I often have very good intentions by setting my mind on a task or by making a plan to do something in advance but then my illness tries to make other plans for me instead and last night was no exception. I was determined however to not let my illness stop me from attending a Healing Service at a Synagogue in Toronto that I’ve had in my calendar for the last couple of months and thanks to Rich I made it. We had originally planned to attend the January service but unfortunately it was just a few days after my concussion happened and so I made a promise to myself that I would make it to the next one, which was last night.
The Healing Services are part of the Centre for Spiritual Well-Being at the Synagogue and are meant to help those of us who “feel broken, turn to our tradition for strength and renewal” and “enrich our lives and strive for a sense well-being.”
Along my journey I have had the privilege of meeting many incredible people, some of whom have left an everlasting impact on my life in some way or another and the Rabbi leading the Healing Services has quickly become one of those incredible people for whom have left an everlasting impact on my life. She is a true Spiritual Leader with so much empathy and kindness in her heart.
I am not a religious person by any means, in fact if you follow my blogs religiously (that is what I call a play on words!) you will know that both my husband and I have struggled to find a place for God in our lives over the last several years but since meeting Rabbi Fryer Bodzin this past fall I have definitely found a place in my heart for Spiritual Healing.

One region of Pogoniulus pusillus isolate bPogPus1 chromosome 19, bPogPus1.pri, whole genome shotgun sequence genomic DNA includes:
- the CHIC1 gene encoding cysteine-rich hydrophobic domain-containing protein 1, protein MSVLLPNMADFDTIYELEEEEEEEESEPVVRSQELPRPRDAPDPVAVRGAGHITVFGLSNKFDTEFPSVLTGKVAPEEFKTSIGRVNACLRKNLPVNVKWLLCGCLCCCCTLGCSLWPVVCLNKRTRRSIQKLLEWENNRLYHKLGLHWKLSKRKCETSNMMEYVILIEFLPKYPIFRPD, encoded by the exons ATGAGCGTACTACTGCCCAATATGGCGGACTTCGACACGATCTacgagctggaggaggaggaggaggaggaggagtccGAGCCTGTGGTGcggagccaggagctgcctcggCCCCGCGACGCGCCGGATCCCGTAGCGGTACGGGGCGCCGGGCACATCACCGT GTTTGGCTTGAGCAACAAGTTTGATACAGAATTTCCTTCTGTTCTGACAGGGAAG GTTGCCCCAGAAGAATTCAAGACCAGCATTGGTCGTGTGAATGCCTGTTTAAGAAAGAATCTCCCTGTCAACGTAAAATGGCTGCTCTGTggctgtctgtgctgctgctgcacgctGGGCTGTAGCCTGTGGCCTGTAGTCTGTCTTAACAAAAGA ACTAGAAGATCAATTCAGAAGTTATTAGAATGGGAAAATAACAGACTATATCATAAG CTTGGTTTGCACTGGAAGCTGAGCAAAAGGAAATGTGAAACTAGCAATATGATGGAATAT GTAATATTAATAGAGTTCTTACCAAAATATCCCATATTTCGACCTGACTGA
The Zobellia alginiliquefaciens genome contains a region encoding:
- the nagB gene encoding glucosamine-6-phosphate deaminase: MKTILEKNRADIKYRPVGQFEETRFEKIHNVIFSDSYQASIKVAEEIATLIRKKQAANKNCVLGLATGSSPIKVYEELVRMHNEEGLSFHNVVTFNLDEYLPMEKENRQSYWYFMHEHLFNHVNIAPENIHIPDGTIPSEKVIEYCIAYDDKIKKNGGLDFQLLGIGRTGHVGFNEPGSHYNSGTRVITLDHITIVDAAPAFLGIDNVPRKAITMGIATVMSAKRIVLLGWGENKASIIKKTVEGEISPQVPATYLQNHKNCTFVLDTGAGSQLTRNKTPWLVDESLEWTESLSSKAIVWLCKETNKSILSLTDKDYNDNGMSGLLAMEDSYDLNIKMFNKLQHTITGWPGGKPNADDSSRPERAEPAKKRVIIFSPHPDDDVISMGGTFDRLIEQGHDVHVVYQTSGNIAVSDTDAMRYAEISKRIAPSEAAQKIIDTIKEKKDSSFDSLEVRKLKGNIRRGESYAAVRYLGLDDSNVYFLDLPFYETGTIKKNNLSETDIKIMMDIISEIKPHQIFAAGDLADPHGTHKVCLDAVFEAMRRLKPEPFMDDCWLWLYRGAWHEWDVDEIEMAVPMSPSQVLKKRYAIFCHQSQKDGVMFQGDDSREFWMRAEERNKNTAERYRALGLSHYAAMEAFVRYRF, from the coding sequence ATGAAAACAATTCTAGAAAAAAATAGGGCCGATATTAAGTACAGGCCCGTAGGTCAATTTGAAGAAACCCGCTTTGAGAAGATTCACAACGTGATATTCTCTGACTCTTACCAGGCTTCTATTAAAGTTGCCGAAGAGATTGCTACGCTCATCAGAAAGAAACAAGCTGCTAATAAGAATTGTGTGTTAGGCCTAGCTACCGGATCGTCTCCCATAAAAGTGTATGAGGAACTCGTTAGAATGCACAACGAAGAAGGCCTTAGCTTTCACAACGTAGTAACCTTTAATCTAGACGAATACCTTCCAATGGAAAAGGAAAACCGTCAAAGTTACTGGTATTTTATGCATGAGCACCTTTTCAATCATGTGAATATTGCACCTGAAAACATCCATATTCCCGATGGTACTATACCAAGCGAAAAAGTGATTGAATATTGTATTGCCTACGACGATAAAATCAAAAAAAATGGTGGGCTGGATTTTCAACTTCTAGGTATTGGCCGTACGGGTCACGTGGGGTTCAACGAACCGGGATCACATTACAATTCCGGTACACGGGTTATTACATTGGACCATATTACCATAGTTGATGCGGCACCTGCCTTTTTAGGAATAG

Spiritual Healing (which is not defined by one religion or by one God) is more about finding a connection to something greater than ourselves and could be in a form of friendship, or being part of a community or even by a higher power. Spiritual Healing can help revitalize both our body and mind and also help us to find more meaning and purpose in our life.
I felt a sense of belonging last night, I felt a sense of friendship last night, I felt a sense of community last night and I even felt a sense of a higher power last night; a very loving and caring one as we delved into “The Mindful Way To Happiness”.
With Purim being less than a week away the Healing Service tied into the spirit of the holiday and the meaning behind the month of Adar which is the month in which Purim takes place on the Jewish Calendar. When you think of Purim you can’t help but feel happy and the month of Adar is meant for us to “increase in joy and happiness”.
I spent the evening listening and being mindful. I took comfort in hearing stories of other people’s healing. I heard reflections of how to face adversity and fear in the face, how important it is to seize the moment and how pursuing our dreams is key to finding happiness, something which has been a very big struggle for me along my journey.
I chose to sit quietly and just observe last night, soaking it all in because I quickly became overwhelmed with emotion and found myself fighting back tears for the better part of the evening. But as the evening was coming to a close and Rabbi Fryer Bodzin led us through one last exercise, a mindfulness one, she had me smiling from ear to ear.
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